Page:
Healthcare participant engagement

The Lincoln Retirement Power® Participant Engagement Study reveals details of plan participant behavior in the healthcare sector. With healthcare workers exhibiting a lower level of engagement than other participants, it’s vital to use their particular characteristics to maximize your engagement efforts and help them best prepare for retirement.

Healthcare insights

Healthcare workers and non-healthcare workers are similar in their mix of decision-making styles and their underlying financial and savings behaviors. But healthcare participants are distinctive in three important areas—engagement level, motivation, and outcomes.


ENGAGEMENT LEVEL

Healthcare workers are less engaged with their retirement plans than those who work outside the industry. They visit plan websites less frequently, are less likely to use calculators or read plan materials, and check their account balances less often. Gender plays a factor in these results. Within the healthcare segment, men are far less engaged than women—and their engagement levels are less than half those of men in non-healthcare jobs. In a year, men in healthcare visit plan websites an average of 3.9 times and check their account balances 4.3 times. Women in healthcare interact with websites an average of 5.3 times and check balances 6.8 times, while those numbers for men in non-healthcare fields are 8.8 and 10.9, respectively.
 

So while women represent almost two-thirds of healthcare workers, it’s important not to forget about the men. Focus engagement efforts on both men and women to increase their retirement readiness. Low engagement levels may present a challenge, but the powerful motivation of the high-touch model may offer the solution.


MOTIVATION

When it comes to motivating healthcare workers, nothing beats one-on-one guidance. While this is also a motivating factor for non-healthcare workers, healthcare participants are almost twice as likely to rate meeting with a financial professional as extremely or very motivating (43% vs. 25% for non-healthcare workers). Provide access to a financial professional through group meetings or one-on-one sessions to motivate employees to take steps toward better retirement outcomes. Healthcare workers also cite changing jobs as a highly motivating factor, so target new employees to make a positive impact.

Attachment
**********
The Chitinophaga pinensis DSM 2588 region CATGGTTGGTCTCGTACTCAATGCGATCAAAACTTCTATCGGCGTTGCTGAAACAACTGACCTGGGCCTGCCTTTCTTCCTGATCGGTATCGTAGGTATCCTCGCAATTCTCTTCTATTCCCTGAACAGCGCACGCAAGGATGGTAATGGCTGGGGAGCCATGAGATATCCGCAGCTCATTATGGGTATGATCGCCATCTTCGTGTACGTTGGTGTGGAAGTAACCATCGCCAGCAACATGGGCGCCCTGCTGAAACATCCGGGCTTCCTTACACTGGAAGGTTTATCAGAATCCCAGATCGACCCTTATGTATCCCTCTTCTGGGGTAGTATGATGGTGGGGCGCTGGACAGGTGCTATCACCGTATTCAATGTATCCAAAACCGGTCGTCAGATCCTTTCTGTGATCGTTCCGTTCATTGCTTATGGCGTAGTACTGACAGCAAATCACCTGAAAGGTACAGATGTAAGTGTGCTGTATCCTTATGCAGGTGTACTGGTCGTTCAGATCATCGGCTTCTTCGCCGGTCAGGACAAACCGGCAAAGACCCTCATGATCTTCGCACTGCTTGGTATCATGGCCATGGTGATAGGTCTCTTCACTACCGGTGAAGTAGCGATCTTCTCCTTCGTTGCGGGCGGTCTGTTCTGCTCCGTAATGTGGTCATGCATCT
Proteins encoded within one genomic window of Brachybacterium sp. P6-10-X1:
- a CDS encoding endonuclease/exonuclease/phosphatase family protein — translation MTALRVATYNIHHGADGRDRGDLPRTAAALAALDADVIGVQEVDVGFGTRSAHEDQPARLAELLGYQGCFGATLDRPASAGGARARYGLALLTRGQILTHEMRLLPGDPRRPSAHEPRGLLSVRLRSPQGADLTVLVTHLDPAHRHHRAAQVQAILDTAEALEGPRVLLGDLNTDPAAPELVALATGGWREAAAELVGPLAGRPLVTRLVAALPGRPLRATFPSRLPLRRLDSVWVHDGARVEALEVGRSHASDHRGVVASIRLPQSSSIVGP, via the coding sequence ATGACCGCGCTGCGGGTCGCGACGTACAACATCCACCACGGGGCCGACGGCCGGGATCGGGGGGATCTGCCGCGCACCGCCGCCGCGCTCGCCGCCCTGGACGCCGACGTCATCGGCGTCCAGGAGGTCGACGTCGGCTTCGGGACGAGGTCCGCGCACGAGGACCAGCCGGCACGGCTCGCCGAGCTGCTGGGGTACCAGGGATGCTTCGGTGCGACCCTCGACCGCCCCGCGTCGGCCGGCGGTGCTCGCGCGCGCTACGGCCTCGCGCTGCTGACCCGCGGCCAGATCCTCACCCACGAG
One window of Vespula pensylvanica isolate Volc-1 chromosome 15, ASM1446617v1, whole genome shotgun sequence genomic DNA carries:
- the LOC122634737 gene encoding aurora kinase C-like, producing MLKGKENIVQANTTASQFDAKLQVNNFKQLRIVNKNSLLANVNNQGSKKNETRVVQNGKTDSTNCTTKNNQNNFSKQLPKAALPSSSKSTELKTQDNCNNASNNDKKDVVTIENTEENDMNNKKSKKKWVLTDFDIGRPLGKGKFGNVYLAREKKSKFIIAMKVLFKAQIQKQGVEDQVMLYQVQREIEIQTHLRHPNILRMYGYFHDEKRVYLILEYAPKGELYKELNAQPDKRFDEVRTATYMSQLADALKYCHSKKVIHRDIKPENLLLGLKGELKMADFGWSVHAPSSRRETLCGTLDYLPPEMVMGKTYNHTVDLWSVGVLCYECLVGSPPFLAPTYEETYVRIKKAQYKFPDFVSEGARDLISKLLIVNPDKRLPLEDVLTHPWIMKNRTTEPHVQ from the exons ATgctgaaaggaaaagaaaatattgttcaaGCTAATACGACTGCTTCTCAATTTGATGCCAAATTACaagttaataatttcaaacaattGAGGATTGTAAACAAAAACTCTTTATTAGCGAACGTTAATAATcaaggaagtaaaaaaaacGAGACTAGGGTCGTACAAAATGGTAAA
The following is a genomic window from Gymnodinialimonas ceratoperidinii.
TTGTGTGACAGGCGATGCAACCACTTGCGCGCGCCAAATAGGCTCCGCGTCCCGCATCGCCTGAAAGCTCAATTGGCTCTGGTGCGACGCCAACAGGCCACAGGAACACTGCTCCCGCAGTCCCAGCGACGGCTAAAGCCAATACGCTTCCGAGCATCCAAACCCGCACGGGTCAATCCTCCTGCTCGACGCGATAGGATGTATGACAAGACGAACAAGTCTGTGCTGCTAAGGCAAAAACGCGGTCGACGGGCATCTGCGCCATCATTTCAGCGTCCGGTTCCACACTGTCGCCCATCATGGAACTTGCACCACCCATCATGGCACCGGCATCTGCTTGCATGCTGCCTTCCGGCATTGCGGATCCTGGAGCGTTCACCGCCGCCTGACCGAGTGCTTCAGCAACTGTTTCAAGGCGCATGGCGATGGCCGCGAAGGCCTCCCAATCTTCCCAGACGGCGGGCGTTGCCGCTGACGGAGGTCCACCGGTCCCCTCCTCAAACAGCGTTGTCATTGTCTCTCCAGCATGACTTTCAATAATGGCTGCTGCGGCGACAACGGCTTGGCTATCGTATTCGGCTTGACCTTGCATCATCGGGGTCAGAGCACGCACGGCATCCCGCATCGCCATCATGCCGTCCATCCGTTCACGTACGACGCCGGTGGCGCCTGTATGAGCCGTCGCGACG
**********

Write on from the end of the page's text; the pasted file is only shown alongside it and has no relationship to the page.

OUTCOMES

Both healthcare and non-healthcare workers place importance on saving for retirement, but, overall, healthcare workers tend to have saved less in their plans. Gender plays a role here, as well; men in healthcare fall behind men in other industries in terms of account balances. Outside of healthcare, 40% of men say they have at least $100,000 in their retirement plans, but only 29% of men in healthcare say the same. Women in healthcare are only slightly behind women in other industries (28% have $100,000 vs. 30% for non-healthcare workers). To help them catch up, concentrate communications on the less engaged, as they’re more likely to have lower plan balances and contributions. Retirement saving is a high priority for this group, so a focused effort may encourage them to take action and spur an improvement in outcomes.

Learn more with Lincoln Retirement Power

Read our report to find out more about healthcare worker engagement and to learn strategies for driving positive participant behaviors.

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Methodology

This research is based on a national survey of 2,508 full-time workers ages 22 to 68 who have been contributing to their employer’s defined contribution retirement plan for at least one year. The sample is weighted to represent the national population of retirement plan participants, using the same methodology implemented in the first wave of the study, conducted in 2012.
 

The current report analyzes the survey results with regard to healthcare employees.